In another model, Johnson's team looked at quality of
life and survival among people in the same clinical trial population treated
at different fibrosis stages, compared to the interferon-era strategy of 'watchful
waiting' for disease progression (abstract
Here, they developed a Markov disease utility
state-transition model to estimate survival benefits over a lifetime horizon
for treated and untreated patients from the perspective of a private US payer,
aiming to quantify and estimate a monetary value for life-years (LYs) and
quality-adjusted life years (QALYs) gained. They used a threshold of US$100,000
per LY or QALY, a common value in health economics studies.
They found that lifetime survival benefits varied
substantially according to the fibrosis stage at treatment initiation. The
value of the survival benefit increased sixfold, from US$61,096 for people
treated at stage F0 to US$372,130 for those treated at stage F4. The
quality-adjusted value of these survival benefits increased nearly threefold, from
US$178,313 at stage F0 to US$482,242 at stage F4.
"Treatment with 3D +/- ribavirin prolongs the
survival of genotype 1 HCV patients and improves quality of life compared to
watchful waiting," they concluded. "The survival costs of watchful
waiting (measured as the differential value of survival with treatment relative
to no treatment) are substantially greater at more advanced levels of liver
A third mathematical model aimed to determine the
average annual lifetime post-treatment medical costs for people treated with
the 3D regimen at varying stages of liver disease, again using the same
clinical trial population (abstract P0816).
A Markov model of the natural history of HCV was
developed based on previous models. Monetary values were based on a systematic
literature review of US costs of hepatitis C management. All direct medical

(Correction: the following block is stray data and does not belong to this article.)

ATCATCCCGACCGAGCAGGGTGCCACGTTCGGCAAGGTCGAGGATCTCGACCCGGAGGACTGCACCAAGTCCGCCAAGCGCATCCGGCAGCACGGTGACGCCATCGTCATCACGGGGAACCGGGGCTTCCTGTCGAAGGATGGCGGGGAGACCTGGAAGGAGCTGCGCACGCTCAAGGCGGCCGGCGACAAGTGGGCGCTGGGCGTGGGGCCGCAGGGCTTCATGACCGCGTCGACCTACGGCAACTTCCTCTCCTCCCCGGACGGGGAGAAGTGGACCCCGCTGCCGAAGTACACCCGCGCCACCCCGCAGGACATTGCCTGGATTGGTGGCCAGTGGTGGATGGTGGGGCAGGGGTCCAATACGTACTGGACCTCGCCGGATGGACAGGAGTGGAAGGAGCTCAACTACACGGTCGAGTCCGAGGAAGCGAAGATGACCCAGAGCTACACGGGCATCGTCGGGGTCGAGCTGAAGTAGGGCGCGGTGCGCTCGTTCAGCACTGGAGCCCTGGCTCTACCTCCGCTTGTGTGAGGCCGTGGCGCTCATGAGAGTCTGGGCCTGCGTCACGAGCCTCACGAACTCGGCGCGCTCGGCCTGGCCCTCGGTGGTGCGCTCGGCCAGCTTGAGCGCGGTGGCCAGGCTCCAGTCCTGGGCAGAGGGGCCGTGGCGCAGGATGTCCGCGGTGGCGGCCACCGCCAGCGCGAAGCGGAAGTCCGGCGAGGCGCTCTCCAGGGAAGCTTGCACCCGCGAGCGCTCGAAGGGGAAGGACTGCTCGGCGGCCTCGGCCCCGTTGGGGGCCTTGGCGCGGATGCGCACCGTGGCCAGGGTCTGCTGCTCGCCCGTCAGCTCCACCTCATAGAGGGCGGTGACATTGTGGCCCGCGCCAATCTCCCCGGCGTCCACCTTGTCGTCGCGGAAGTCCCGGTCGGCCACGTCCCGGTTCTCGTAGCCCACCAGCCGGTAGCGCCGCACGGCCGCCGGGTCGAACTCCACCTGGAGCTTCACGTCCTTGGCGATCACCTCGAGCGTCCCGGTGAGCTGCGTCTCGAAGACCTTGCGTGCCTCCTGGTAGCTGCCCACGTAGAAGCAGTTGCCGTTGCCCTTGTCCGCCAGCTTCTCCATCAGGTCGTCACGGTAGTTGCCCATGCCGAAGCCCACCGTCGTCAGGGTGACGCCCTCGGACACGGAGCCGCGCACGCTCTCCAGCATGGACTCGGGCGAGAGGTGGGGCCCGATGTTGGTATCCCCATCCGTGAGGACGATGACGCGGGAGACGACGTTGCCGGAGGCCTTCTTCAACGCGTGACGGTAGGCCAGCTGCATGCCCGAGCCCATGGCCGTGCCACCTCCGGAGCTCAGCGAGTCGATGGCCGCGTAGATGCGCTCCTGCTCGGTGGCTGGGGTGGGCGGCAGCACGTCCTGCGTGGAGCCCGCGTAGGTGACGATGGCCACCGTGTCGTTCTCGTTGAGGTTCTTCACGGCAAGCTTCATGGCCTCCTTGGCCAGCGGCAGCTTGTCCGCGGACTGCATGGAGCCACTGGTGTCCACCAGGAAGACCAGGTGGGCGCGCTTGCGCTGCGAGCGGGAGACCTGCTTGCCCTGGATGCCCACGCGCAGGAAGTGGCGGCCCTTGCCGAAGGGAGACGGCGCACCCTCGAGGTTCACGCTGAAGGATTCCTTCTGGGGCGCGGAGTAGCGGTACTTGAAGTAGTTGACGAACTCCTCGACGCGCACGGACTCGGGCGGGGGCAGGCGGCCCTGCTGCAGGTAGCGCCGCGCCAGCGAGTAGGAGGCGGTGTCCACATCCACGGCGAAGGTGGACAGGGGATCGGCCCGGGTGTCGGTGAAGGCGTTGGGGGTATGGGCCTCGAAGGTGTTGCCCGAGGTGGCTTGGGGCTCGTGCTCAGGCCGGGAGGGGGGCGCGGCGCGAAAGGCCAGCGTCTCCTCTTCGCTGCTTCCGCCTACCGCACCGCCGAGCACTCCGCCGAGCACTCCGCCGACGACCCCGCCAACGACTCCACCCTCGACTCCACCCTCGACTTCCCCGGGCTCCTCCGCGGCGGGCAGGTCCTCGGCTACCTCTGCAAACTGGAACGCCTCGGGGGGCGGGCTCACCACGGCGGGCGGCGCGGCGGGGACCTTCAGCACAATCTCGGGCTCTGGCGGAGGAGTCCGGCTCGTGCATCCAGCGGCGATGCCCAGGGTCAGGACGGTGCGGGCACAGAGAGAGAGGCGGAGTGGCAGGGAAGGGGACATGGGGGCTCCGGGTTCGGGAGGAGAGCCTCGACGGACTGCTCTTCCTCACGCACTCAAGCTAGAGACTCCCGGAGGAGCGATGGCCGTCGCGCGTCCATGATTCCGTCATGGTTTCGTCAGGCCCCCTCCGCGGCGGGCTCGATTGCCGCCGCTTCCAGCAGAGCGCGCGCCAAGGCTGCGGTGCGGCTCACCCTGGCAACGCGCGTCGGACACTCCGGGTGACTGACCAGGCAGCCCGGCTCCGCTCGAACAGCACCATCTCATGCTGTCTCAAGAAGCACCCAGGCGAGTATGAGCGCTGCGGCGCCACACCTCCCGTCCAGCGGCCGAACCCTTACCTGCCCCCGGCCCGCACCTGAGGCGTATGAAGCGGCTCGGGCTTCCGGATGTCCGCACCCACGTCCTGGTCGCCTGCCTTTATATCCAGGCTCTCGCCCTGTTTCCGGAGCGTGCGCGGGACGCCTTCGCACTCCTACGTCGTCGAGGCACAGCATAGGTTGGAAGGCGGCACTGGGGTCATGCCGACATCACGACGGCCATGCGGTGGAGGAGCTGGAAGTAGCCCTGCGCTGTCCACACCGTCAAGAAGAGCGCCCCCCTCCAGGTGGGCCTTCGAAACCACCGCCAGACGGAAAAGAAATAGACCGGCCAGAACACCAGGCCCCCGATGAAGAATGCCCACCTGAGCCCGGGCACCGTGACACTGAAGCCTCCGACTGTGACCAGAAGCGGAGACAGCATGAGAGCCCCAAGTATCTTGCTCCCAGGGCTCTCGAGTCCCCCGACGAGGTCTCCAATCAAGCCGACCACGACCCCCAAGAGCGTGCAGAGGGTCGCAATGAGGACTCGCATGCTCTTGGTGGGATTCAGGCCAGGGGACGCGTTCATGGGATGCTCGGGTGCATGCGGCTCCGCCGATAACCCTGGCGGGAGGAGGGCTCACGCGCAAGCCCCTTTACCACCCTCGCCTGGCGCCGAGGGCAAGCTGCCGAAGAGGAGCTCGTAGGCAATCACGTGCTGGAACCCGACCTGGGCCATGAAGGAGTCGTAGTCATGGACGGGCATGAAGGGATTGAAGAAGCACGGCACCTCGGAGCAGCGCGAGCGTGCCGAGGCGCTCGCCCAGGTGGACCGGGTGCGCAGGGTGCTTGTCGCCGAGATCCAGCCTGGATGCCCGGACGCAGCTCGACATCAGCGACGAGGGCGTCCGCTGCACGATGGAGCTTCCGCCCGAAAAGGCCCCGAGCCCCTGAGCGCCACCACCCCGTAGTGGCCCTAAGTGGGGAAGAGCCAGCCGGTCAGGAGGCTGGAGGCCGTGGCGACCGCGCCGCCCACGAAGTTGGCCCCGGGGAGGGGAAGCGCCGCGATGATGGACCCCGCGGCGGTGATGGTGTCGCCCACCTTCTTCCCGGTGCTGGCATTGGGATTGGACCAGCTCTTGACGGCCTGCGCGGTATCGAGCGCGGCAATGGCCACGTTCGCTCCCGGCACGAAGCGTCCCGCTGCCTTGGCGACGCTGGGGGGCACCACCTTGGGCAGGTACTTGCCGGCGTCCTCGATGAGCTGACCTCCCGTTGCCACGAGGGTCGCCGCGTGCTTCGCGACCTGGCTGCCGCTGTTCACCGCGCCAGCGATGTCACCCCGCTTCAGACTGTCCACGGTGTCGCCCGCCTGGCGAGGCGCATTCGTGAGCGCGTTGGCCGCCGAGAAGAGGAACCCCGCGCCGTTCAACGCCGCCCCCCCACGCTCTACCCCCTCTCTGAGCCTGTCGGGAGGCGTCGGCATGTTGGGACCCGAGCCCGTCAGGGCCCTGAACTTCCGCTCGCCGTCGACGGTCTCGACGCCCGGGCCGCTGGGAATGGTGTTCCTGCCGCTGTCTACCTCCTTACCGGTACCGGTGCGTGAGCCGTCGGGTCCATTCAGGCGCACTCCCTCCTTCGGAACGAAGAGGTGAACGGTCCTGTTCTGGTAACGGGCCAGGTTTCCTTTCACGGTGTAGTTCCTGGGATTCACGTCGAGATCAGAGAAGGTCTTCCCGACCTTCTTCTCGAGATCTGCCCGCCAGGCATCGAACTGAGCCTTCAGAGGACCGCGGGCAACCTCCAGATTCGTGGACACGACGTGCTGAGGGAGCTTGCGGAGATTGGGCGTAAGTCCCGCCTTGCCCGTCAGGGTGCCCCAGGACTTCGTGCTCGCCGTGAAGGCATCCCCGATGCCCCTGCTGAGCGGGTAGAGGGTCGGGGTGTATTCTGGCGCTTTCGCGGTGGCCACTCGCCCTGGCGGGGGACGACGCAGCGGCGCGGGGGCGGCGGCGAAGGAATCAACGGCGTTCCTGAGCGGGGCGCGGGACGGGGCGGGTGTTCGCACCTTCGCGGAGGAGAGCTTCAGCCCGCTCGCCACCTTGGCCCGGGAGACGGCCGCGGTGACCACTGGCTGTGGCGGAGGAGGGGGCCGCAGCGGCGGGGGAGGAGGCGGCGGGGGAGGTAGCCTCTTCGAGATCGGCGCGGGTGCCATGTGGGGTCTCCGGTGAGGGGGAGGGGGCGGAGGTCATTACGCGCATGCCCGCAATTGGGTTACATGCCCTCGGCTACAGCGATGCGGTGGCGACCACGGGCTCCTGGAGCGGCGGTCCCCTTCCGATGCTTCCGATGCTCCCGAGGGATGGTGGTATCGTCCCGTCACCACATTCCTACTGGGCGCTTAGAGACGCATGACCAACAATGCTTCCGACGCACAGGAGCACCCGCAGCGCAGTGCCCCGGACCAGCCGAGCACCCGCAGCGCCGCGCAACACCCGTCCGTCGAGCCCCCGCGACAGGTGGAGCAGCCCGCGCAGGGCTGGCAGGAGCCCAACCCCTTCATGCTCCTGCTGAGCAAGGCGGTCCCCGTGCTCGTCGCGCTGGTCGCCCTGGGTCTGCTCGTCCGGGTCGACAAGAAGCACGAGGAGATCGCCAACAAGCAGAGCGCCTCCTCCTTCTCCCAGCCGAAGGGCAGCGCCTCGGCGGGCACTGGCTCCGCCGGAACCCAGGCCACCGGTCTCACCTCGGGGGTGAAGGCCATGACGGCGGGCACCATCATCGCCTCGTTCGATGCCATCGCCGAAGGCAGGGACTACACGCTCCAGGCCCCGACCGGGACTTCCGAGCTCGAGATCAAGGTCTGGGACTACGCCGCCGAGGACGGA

expenses were included in the model except for the cost of treatment (drugs,
viral load and side-effects monitoring, and management of adverse events).
People who started treatment before they developed
fibrosis (stage F0) had an annual average medical cost of US$297, which
gradually increased for those treated at stage F1 (US$416), stage F2 (US$563)
and stage F3 (US$760). But the cost rose dramatically, to US$3187, for people
who were not treated until they developed cirrhosis – more than tenfold
greater than the cost of treating at stage F0. Starting treatment at later
fibrosis stages resulted in increased average lifetime cost, even as life years
"Our model suggests that genotype 1 HCV patients
who are treated with 3D +/- ribavirin earlier in the disease process incur
lower average annual lifetime medical costs compared to patients treated with
3D +/- ribavirin later in the disease process," they concluded.
"Consistent with existing literature, annual medical costs were much
higher for patients in stage F4 compared to earlier fibrosis stages."
Finally, Johnson's team developed a model to determine
the cost-effectiveness of 3D treatment compared to no treatment at different
fibrosis stages, using the same patient population (abstract P0815).
Unlike the previous model, this one also included the
cost of the drugs and expenses related to adverse events. For drug prices, they
used US$922 per day for the 3D regimen and US$14 per day for ribavirin.
Estimated adverse event costs ranged from US$318 for skin rash to US$1221 for
anaemia to US$2414 for thrombocytopenia (low platelets).
Total costs came out to US$82,783 for treatment plus US$10,445
for other direct medical costs for people treated with the 3D regimen, compared
to US$42,636 in direct medical costs for untreated patients.
The model showed that 3D with or without ribavirin was
cost-effective compared to no treatment for patients at any fibrosis stage and
with any treatment history, with an overall cost of US$16,978 per QALY. Even
when looking just at people who had not yet developed fibrosis (F0), treatment
was cost-effective at US$37,230 per QALY.
support the growing consensus among medical providers that all people with
chronic hepatitis C – regardless of current disease stage – should be eligible
for treatment, and that early treatment can be cost-effective.